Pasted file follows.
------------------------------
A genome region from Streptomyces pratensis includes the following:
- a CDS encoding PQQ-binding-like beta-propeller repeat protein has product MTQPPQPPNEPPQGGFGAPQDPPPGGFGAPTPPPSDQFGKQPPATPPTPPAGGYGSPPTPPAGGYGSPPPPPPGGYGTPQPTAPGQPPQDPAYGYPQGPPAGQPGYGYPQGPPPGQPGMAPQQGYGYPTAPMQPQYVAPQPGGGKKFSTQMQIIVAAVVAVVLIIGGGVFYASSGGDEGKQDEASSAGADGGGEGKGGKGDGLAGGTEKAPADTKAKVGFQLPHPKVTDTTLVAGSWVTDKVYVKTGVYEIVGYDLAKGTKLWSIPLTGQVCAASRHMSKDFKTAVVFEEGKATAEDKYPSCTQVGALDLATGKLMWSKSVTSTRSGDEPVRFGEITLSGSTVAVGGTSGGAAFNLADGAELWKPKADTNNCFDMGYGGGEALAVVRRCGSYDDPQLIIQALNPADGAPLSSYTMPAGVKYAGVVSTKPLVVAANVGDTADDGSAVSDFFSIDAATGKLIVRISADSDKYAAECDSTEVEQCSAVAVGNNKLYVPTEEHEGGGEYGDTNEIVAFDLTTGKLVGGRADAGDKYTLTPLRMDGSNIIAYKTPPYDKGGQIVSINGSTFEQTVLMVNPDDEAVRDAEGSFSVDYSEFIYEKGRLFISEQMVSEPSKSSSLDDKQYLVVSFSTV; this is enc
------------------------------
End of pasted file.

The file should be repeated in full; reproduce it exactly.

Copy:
A genome region from Streptomyces pratensis includes the following:
- a CDS encoding PQQ-binding-like beta-propeller repeat protein has product MTQPPQPPNEPPQGGFGAPQDPPPGGFGAPTPPPSDQFGKQPPATPPTPPAGGYGSPPTPPAGGYGSPPPPPPGGYGTPQPTAPGQPPQDPAYGYPQGPPAGQPGYGYPQGPPPGQPGMAPQQGYGYPTAPMQPQYVAPQPGGGKKFSTQMQIIVAAVVAVVLIIGGGVFYASSGGDEGKQDEASSAGADGGGEGKGGKGDGLAGGTEKAPADTKAKVGFQLPHPKVTDTTLVAGSWVTDKVYVKTGVYEIVGYDLAKGTKLWSIPLTGQVCAASRHMSKDFKTAVVFEEGKATAEDKYPSCTQVGALDLATGKLMWSKSVTSTRSGDEPVRFGEITLSGSTVAVGGTSGGAAFNLADGAELWKPKADTNNCFDMGYGGGEALAVVRRCGSYDDPQLIIQALNPADGAPLSSYTMPAGVKYAGVVSTKPLVVAANVGDTADDGSAVSDFFSIDAATGKLIVRISADSDKYAAECDSTEVEQCSAVAVGNNKLYVPTEEHEGGGEYGDTNEIVAFDLTTGKLVGGRADAGDKYTLTPLRMDGSNIIAYKTPPYDKGGQIVSINGSTFEQTVLMVNPDDEAVRDAEGSFSVDYSEFIYEKGRLFISEQMVSEPSKSSSLDDKQYLVVSFSTV; this is enc